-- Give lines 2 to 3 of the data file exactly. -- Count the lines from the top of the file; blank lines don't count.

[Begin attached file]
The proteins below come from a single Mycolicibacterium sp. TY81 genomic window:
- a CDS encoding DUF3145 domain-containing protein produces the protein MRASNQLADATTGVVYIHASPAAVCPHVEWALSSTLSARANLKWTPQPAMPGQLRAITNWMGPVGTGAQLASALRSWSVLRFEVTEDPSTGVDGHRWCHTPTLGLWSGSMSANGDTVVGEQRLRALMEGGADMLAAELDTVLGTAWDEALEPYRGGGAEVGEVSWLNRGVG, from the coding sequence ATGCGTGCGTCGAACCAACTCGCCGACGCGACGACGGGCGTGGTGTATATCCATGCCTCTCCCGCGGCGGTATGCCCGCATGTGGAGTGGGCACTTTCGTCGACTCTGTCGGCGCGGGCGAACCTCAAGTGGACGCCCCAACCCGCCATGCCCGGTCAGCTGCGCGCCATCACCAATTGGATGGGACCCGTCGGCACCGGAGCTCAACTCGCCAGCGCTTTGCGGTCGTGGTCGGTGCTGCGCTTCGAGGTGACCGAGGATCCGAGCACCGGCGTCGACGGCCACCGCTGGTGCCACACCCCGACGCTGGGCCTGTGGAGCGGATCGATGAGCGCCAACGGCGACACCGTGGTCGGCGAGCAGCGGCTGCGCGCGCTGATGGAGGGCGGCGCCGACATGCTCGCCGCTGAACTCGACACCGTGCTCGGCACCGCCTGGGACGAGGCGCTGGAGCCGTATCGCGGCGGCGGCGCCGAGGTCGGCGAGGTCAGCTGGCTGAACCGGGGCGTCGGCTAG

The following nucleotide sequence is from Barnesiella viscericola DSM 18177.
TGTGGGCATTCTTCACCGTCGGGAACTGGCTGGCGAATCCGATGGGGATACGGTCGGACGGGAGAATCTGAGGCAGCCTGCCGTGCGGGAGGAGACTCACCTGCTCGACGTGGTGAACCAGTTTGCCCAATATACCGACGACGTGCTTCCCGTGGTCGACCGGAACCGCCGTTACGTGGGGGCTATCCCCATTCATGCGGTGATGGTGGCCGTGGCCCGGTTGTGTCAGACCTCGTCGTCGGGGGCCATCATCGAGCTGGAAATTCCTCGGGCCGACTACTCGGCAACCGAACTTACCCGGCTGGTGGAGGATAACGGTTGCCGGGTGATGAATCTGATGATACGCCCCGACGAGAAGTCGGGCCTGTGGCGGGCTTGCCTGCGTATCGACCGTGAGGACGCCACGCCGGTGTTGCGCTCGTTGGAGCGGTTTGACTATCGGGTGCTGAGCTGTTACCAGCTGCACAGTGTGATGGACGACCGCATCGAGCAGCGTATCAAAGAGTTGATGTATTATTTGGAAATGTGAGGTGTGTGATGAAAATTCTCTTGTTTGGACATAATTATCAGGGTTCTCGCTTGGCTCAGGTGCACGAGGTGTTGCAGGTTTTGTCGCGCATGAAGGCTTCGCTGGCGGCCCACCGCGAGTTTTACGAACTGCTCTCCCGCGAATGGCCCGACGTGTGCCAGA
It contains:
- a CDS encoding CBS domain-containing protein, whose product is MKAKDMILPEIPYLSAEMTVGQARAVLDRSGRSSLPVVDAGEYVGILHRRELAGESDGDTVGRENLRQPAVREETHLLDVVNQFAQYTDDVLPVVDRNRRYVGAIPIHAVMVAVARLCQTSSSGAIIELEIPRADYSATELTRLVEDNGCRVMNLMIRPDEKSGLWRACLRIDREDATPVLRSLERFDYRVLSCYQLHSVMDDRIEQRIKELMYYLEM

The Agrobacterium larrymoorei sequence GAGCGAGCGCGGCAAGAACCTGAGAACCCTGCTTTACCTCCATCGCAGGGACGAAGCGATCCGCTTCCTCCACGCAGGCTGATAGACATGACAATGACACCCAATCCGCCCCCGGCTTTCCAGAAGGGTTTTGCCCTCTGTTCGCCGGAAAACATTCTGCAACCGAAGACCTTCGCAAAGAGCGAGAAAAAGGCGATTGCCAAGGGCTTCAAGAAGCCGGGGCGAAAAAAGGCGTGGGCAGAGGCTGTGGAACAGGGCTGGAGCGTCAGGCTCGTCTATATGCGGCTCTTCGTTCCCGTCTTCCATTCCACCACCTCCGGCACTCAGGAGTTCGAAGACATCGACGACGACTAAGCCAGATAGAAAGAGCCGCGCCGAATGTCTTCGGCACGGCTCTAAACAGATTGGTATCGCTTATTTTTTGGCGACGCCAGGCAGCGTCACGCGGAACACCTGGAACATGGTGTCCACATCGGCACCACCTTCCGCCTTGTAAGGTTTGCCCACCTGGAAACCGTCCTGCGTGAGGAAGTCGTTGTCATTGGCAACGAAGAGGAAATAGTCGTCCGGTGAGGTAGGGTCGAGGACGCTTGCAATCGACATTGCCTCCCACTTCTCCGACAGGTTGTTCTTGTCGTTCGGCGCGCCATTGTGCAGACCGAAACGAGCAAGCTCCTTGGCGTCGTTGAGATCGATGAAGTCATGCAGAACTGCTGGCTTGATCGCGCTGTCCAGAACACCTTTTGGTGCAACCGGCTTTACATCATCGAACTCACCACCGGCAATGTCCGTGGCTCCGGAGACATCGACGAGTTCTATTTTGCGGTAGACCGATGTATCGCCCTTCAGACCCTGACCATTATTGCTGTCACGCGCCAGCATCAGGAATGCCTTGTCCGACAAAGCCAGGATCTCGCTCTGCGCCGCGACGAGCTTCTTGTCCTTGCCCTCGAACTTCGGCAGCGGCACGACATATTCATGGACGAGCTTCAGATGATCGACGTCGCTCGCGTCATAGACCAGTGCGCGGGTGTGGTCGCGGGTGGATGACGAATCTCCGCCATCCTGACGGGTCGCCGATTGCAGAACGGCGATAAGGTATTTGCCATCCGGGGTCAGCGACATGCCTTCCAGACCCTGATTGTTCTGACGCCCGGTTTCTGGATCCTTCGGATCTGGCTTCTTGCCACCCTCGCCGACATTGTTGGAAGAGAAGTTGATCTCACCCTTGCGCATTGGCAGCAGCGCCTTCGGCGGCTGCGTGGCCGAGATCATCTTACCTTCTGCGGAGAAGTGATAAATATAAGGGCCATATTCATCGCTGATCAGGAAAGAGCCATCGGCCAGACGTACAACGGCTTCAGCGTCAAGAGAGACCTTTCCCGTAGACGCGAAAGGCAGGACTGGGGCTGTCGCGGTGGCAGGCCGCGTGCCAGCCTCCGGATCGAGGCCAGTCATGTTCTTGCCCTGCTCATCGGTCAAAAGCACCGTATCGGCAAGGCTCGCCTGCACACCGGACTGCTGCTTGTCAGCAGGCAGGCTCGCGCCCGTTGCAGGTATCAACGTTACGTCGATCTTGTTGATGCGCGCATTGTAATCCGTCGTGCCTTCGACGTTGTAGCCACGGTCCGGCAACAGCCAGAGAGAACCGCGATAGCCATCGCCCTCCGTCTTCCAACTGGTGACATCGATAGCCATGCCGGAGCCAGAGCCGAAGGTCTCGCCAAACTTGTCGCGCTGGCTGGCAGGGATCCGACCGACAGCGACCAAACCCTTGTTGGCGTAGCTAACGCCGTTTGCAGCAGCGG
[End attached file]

- a CDS encoding DUF3145 domain-containing protein produces the protein MRASNQLADATTGVVYIHASPAAVCPHVEWALSSTLSARANLKWTPQPAMPGQLRAITNWMGPVGTGAQLASALRSWSVLRFEVTEDPSTGVDGHRWCHTPTLGLWSGSMSANGDTVVGEQRLRALMEGGADMLAAELDTVLGTAWDEALEPYRGGGAEVGEVSWLNRGVG, from the coding sequence ATGCGTGCGTCGAACCAACTCGCCGACGCGACGACGGGCGTGGTGTATATCCATGCCTCTCCCGCGGCGGTATGCCCGCATGTGGAGTGGGCACTTTCGTCGACTCTGTCGGCGCGGGCGAACCTCAAGTGGACGCCCCAACCCGCCATGCCCGGTCAGCTGCGCGCCATCACCAATTGGATGGGACCCGTCGGCACCGGAGCTCAACTCGCCAGCGCTTTGCGGTCGTGGTCGGTGCTGCGCTTCGAGGTGACCGAGGATCCGAGCACCGGCGTCGACGGCCACCGCTGGTGCCACACCCCGACGCTGGGCCTGTGGAGCGGATCGATGAGCGCCAACGGCGACACCGTGGTCGGCGAGCAGCGGCTGCGCGCGCTGATGGAGGGCGGCGCCGACATGCTCGCCGCTGAACTCGACACCGTGCTCGGCACCGCCTGGGACGAGGCGCTGGAGCCGTATCGCGGCGGCGGCGCCGAGGTCGGCGAGGTCAGCTGGCTGAACCGGGGCGTCGGCTAG

The following nucleotide sequence is from Barnesiella viscericola DSM 18177.